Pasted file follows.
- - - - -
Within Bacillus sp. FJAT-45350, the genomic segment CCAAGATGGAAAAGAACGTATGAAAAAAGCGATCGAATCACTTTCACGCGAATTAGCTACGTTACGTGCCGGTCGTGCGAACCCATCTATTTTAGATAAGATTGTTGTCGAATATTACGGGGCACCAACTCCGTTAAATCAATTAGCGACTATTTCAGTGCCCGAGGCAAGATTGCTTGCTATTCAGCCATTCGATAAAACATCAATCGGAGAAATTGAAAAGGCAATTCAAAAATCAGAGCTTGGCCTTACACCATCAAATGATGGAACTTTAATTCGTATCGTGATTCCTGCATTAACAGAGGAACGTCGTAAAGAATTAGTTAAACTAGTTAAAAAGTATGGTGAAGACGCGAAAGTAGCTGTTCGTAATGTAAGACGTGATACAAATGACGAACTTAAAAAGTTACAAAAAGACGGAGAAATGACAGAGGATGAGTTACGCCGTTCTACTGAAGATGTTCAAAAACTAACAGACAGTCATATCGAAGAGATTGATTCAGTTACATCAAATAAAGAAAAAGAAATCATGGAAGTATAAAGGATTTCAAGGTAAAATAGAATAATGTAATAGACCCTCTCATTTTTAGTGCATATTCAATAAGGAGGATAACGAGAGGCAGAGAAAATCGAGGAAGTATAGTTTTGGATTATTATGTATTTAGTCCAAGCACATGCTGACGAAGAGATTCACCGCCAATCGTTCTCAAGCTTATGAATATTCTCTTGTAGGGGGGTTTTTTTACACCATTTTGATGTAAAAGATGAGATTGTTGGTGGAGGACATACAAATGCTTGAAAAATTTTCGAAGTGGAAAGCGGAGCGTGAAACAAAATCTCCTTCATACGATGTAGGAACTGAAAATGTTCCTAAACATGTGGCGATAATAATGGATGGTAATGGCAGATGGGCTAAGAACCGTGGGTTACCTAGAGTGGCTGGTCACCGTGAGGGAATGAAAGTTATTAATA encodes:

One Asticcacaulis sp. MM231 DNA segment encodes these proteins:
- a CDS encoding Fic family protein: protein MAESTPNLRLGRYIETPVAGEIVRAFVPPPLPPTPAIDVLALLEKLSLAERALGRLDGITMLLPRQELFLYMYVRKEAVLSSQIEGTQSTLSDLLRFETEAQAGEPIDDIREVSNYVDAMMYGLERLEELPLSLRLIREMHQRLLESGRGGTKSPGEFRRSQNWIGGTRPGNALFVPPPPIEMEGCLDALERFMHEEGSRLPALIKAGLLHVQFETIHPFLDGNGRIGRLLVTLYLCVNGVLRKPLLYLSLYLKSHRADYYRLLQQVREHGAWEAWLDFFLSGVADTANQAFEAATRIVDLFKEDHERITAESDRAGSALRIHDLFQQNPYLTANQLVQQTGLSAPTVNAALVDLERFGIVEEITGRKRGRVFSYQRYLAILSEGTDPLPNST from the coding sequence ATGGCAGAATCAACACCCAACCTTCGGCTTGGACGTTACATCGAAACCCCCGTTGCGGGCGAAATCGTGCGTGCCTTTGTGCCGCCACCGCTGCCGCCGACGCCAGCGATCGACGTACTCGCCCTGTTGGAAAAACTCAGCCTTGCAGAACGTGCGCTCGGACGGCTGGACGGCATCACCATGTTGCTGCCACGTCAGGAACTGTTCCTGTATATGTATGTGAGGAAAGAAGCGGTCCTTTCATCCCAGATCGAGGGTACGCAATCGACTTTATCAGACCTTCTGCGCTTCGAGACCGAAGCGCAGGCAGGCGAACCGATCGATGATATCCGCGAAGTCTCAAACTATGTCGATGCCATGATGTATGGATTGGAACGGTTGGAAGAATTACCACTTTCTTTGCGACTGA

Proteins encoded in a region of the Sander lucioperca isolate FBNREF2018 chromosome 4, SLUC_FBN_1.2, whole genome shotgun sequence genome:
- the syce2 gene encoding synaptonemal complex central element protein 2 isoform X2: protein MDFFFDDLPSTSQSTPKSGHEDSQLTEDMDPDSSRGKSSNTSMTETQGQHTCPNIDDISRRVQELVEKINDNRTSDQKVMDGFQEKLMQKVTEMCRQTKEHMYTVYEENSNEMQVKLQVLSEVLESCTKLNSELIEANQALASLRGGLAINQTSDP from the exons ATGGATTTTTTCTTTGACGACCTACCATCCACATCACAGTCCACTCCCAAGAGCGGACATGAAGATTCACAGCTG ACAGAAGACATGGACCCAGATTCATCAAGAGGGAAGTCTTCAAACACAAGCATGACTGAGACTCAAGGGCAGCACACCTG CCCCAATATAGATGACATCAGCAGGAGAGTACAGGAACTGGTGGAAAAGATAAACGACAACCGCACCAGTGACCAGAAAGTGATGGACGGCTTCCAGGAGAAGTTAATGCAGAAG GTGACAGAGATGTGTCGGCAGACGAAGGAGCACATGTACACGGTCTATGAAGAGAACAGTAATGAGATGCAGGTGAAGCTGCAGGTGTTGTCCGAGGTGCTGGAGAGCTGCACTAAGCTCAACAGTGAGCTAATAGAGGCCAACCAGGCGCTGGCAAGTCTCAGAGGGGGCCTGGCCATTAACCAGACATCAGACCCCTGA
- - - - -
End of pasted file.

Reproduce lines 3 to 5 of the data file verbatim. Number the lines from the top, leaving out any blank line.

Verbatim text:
- a CDS encoding Fic family protein: protein MAESTPNLRLGRYIETPVAGEIVRAFVPPPLPPTPAIDVLALLEKLSLAERALGRLDGITMLLPRQELFLYMYVRKEAVLSSQIEGTQSTLSDLLRFETEAQAGEPIDDIREVSNYVDAMMYGLERLEELPLSLRLIREMHQRLLESGRGGTKSPGEFRRSQNWIGGTRPGNALFVPPPPIEMEGCLDALERFMHEEGSRLPALIKAGLLHVQFETIHPFLDGNGRIGRLLVTLYLCVNGVLRKPLLYLSLYLKSHRADYYRLLQQVREHGAWEAWLDFFLSGVADTANQAFEAATRIVDLFKEDHERITAESDRAGSALRIHDLFQQNPYLTANQLVQQTGLSAPTVNAALVDLERFGIVEEITGRKRGRVFSYQRYLAILSEGTDPLPNST from the coding sequence ATGGCAGAATCAACACCCAACCTTCGGCTTGGACGTTACATCGAAACCCCCGTTGCGGGCGAAATCGTGCGTGCCTTTGTGCCGCCACCGCTGCCGCCGACGCCAGCGATCGACGTACTCGCCCTGTTGGAAAAACTCAGCCTTGCAGAACGTGCGCTCGGACGGCTGGACGGCATCACCATGTTGCTGCCACGTCAGGAACTGTTCCTGTATATGTATGTGAGGAAAGAAGCGGTCCTTTCATCCCAGATCGAGGGTACGCAATCGACTTTATCAGACCTTCTGCGCTTCGAGACCGAAGCGCAGGCAGGCGAACCGATCGATGATATCCGCGAAGTCTCAAACTATGTCGATGCCATGATGTATGGATTGGAACGGTTGGAAGAATTACCACTTTCTTTGCGACTGA

Proteins encoded in a region of the Sander lucioperca isolate FBNREF2018 chromosome 4, SLUC_FBN_1.2, whole genome shotgun sequence genome:
- the syce2 gene encoding synaptonemal complex central element protein 2 isoform X2: protein MDFFFDDLPSTSQSTPKSGHEDSQLTEDMDPDSSRGKSSNTSMTETQGQHTCPNIDDISRRVQELVEKINDNRTSDQKVMDGFQEKLMQKVTEMCRQTKEHMYTVYEENSNEMQVKLQVLSEVLESCTKLNSELIEANQALASLRGGLAINQTSDP from the exons ATGGATTTTTTCTTTGACGACCTACCATCCACATCACAGTCCACTCCCAAGAGCGGACATGAAGATTCACAGCTG ACAGAAGACATGGACCCAGATTCATCAAGAGGGAAGTCTTCAAACACAAGCATGACTGAGACTCAAGGGCAGCACACCTG CCCCAATATAGATGACATCAGCAGGAGAGTACAGGAACTGGTGGAAAAGATAAACGACAACCGCACCAGTGACCAGAAAGTGATGGACGGCTTCCAGGAGAAGTTAATGCAGAAG GTGACAGAGATGTGTCGGCAGACGAAGGAGCACATGTACACGGTCTATGAAGAGAACAGTAATGAGATGCAGGTGAAGCTGCAGGTGTTGTCCGAGGTGCTGGAGAGCTGCACTAAGCTCAACAGTGAGCTAATAGAGGCCAACCAGGCGCTGGCAAGTCTCAGAGGGGGCCTGGCCATTAACCAGACATCAGACCCCTGA